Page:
Street harassment is the top story on The Today Show this morning and has been covered by every major media outlet this week.
So if you’re just learning about this issue and/or us, welcome. Here are a few quick things to know:
What it is:
Street harassment is any unwanted action or comment between strangers in public places that is disrespectful, unwelcome, threatening and/or harassing and is motivated by gender or sexual orientation or gender expression. It happens in every country and disproportionately to all women and to men in the LGBQT community.
It impacts harassed persons’ ability to navigate through and be in public spaces and thus is a human rights violation. It is part of the same continuum as sexual violence as it can escalate into it (and we never know when) and it can be retriggering for survivors of sexual violence.
History of the Issue:
Since at least the late 1800s, women have been speaking out and challenging street harassment. The term was first used in 1981 and the first website about it where women could share their stories launched in 2000 by the Street Harassment Project.
Women of color have led many of these efforts, in more recent times, they have done amazing work through the Rogers Park Young Women’s Action Team, Girls for Gender Equity, Stop Telling Women to Smile, Brooklyn Movement Center, the Window Sex Project, and #YouOkSis?
History of Stop Street Harassment:
This website began in 2008 to fill a gap in information/resources about the topic — it grew from my master’s thesis on the subject at George Washington University, which I began research for in 2006. I wrote one of the only books on street harassment in 2010, Stop Street Harassment: Making Public Places Safe and Welcoming for Women, and commissioned a nationally representative survey on street harassment this year.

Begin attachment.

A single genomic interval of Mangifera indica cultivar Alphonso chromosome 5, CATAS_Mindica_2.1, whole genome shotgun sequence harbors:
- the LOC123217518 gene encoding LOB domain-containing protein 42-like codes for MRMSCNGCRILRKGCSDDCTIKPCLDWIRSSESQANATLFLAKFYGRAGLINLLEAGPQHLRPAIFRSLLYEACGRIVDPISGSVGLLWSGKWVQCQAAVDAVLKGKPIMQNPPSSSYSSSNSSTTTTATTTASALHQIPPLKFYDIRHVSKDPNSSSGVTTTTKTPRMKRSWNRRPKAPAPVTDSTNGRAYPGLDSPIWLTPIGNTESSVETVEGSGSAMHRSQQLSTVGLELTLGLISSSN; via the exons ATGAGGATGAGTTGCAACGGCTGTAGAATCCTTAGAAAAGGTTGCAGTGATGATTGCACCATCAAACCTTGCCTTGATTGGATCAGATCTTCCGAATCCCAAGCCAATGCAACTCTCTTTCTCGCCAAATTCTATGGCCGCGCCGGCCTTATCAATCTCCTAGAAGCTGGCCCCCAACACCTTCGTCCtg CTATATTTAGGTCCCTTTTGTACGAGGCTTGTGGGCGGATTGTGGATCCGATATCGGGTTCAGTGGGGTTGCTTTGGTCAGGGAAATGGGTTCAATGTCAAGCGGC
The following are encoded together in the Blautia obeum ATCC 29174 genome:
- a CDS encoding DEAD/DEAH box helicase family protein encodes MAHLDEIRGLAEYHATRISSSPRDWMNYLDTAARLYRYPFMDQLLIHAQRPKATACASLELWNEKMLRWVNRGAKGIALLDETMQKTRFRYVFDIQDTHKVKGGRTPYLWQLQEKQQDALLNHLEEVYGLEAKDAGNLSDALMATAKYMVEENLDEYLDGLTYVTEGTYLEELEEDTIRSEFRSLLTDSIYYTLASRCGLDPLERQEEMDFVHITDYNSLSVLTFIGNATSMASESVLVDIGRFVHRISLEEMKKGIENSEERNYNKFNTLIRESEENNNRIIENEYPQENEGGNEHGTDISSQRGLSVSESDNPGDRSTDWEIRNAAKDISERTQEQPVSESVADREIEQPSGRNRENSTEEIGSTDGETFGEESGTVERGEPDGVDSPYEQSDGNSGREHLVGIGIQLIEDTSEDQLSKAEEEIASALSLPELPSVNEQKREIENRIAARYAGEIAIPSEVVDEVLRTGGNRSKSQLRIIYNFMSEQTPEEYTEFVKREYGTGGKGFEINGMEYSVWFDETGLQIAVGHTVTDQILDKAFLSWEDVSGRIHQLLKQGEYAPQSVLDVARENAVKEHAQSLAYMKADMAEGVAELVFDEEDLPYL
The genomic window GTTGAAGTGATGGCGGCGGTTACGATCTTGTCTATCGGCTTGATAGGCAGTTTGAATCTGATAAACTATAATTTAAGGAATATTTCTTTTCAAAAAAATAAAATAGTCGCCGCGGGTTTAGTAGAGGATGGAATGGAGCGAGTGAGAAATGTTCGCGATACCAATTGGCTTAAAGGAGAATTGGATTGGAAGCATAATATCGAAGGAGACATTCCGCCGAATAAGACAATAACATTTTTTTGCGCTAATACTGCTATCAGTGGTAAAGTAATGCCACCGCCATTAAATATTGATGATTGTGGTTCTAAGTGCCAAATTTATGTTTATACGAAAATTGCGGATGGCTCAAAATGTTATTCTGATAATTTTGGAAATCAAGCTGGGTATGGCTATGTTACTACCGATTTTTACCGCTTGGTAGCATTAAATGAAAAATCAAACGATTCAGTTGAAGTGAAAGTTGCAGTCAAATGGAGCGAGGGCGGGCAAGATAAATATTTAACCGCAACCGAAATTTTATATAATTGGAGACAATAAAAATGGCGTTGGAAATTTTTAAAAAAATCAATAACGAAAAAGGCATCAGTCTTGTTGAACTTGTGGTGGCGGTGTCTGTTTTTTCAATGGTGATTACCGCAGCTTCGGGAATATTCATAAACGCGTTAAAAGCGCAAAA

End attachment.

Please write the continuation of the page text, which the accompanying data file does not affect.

What we Do/Get involved:
Currently, SSH does a lot of education and community mobilization work.
* You can share your story.
* You can find suggestions for dealing with street harassers as well as the relevant USA laws
* You can find information on being a male ally and how to talk to women with respect.
* You can find toolkit guides for taking action in your community on this topic.
* You can read articles from our blog correspondents in 9 countries to learn about the problem globally. (We will be recruiting a new cohort of correspondents in December.)
* You can get an update on the community projects our Safe Public Spaces teams are doing in this fall in 6 countries and DONATE to support the 2015 programs (and apply to be one of those programs in 2015).
* You can plan to participate in the 5th annual International Anti-Street Harassment Week.
* You can donate to support our work, which currently is largely done on a volunteer-basis and anything we do fund comes solely from individual donors.
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